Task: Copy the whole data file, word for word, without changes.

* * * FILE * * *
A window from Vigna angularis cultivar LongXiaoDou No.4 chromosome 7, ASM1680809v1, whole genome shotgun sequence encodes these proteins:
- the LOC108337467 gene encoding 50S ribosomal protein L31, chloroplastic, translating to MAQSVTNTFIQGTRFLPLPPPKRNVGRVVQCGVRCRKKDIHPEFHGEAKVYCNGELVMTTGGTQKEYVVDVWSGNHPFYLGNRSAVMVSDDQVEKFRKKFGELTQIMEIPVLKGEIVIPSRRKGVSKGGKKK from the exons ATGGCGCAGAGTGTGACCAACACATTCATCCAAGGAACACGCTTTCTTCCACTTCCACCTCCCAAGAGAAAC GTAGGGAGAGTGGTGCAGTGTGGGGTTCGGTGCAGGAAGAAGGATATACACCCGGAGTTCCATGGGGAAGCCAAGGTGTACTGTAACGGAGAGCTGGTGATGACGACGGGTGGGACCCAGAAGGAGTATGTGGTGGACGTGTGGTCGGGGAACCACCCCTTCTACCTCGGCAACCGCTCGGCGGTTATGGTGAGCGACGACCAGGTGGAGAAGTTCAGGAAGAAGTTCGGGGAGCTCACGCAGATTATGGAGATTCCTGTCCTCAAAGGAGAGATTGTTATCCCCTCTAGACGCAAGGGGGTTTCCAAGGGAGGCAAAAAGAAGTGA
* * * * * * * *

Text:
A window from Vigna angularis cultivar LongXiaoDou No.4 chromosome 7, ASM1680809v1, whole genome shotgun sequence encodes these proteins:
- the LOC108337467 gene encoding 50S ribosomal protein L31, chloroplastic, translating to MAQSVTNTFIQGTRFLPLPPPKRNVGRVVQCGVRCRKKDIHPEFHGEAKVYCNGELVMTTGGTQKEYVVDVWSGNHPFYLGNRSAVMVSDDQVEKFRKKFGELTQIMEIPVLKGEIVIPSRRKGVSKGGKKK from the exons ATGGCGCAGAGTGTGACCAACACATTCATCCAAGGAACACGCTTTCTTCCACTTCCACCTCCCAAGAGAAAC GTAGGGAGAGTGGTGCAGTGTGGGGTTCGGTGCAGGAAGAAGGATATACACCCGGAGTTCCATGGGGAAGCCAAGGTGTACTGTAACGGAGAGCTGGTGATGACGACGGGTGGGACCCAGAAGGAGTATGTGGTGGACGTGTGGTCGGGGAACCACCCCTTCTACCTCGGCAACCGCTCGGCGGTTATGGTGAGCGACGACCAGGTGGAGAAGTTCAGGAAGAAGTTCGGGGAGCTCACGCAGATTATGGAGATTCCTGTCCTCAAAGGAGAGATTGTTATCCCCTCTAGACGCAAGGGGGTTTCCAAGGGAGGCAAAAAGAAGTGA